Given months of heightened tensions, the recent Shangri-la Dialogue hosted in Singapore was an opportunity to calm U.S. – China relations through dialogue. That turned out to be a misguided hope, and in fact, the United States will need more than words to reset relations.
Events in Singapore were bookended by a dangerous Chinese air intercept and a purposeful near collision with a U.S. warship. Given the timing of these provocations, China’s leadership seems increasingly willing to take risks to test the U.S. resolve in asserting freedom of navigation and support to regional allies. Moreover, Beijing has been clear that dialogue will not happen until the United States “earnestly respect China’s sovereignty and security…” The problem is that these incidents occur in recognized international waters and airspace.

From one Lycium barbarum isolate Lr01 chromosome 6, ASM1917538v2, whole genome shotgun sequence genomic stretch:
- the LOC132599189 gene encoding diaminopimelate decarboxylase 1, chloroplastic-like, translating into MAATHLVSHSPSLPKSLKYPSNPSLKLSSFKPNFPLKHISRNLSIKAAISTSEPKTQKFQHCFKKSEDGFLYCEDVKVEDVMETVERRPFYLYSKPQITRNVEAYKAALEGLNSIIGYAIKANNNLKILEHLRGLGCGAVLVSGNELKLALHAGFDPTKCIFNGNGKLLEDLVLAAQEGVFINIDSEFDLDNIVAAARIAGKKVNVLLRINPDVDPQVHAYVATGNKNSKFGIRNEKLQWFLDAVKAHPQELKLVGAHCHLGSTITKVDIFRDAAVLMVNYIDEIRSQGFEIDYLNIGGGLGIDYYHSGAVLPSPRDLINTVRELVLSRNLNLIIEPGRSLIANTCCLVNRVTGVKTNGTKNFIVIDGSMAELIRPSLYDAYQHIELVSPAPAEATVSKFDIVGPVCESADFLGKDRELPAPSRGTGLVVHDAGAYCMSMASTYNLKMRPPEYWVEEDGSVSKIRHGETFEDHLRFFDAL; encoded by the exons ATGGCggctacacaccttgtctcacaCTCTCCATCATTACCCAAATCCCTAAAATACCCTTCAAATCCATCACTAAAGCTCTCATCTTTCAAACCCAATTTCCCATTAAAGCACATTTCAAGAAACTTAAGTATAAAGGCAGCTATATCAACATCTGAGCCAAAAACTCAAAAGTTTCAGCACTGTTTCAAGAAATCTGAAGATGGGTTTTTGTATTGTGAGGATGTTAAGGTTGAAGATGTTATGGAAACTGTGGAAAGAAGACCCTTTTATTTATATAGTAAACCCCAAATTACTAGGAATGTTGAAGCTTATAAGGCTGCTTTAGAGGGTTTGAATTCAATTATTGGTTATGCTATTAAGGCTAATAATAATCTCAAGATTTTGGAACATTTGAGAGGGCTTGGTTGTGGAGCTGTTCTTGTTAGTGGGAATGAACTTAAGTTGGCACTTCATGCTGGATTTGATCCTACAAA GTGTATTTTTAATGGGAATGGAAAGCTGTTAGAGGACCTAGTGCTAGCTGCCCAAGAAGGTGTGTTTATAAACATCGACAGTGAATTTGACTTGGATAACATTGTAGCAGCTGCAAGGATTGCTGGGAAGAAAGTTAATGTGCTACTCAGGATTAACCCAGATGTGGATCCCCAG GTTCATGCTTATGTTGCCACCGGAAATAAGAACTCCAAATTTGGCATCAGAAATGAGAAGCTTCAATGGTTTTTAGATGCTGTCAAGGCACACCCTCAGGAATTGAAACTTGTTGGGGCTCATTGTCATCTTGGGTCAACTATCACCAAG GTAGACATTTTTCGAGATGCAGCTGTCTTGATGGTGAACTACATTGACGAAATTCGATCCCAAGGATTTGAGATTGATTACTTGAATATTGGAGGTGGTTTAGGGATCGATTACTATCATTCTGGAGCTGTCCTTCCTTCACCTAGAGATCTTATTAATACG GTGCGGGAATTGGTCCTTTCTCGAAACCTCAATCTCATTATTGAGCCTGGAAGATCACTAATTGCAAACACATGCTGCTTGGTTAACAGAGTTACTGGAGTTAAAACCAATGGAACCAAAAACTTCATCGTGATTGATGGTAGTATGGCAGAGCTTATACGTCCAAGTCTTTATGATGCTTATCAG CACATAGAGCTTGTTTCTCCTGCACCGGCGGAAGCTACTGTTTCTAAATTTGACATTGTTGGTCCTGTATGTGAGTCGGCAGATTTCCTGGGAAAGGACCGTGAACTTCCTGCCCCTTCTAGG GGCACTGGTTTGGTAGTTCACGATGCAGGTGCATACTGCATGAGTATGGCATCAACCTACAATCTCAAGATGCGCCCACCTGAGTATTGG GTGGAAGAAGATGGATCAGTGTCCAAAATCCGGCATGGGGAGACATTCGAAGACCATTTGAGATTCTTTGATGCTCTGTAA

Given signals since Speaker Nancy Pelosi’s visit last summer to Taiwan and Taiwanese President Tsai Ing-wen’s recent visit to the United States in April, a more significant test of U.S. resolve is likely in the offing.
On the heels of April’s large-scale military operations around Taiwan, China’s Secretary General Xi Jinping visited the Southern Theater Command on April 11th, where major joint exercises are typically run in the summer. This could indicate planning for a larger and more aggressive drill soon, with Chairman Xi Jinping ordering his military, the People’s Liberation Army (PLA), to “strengthen military training oriented toward actual combat.”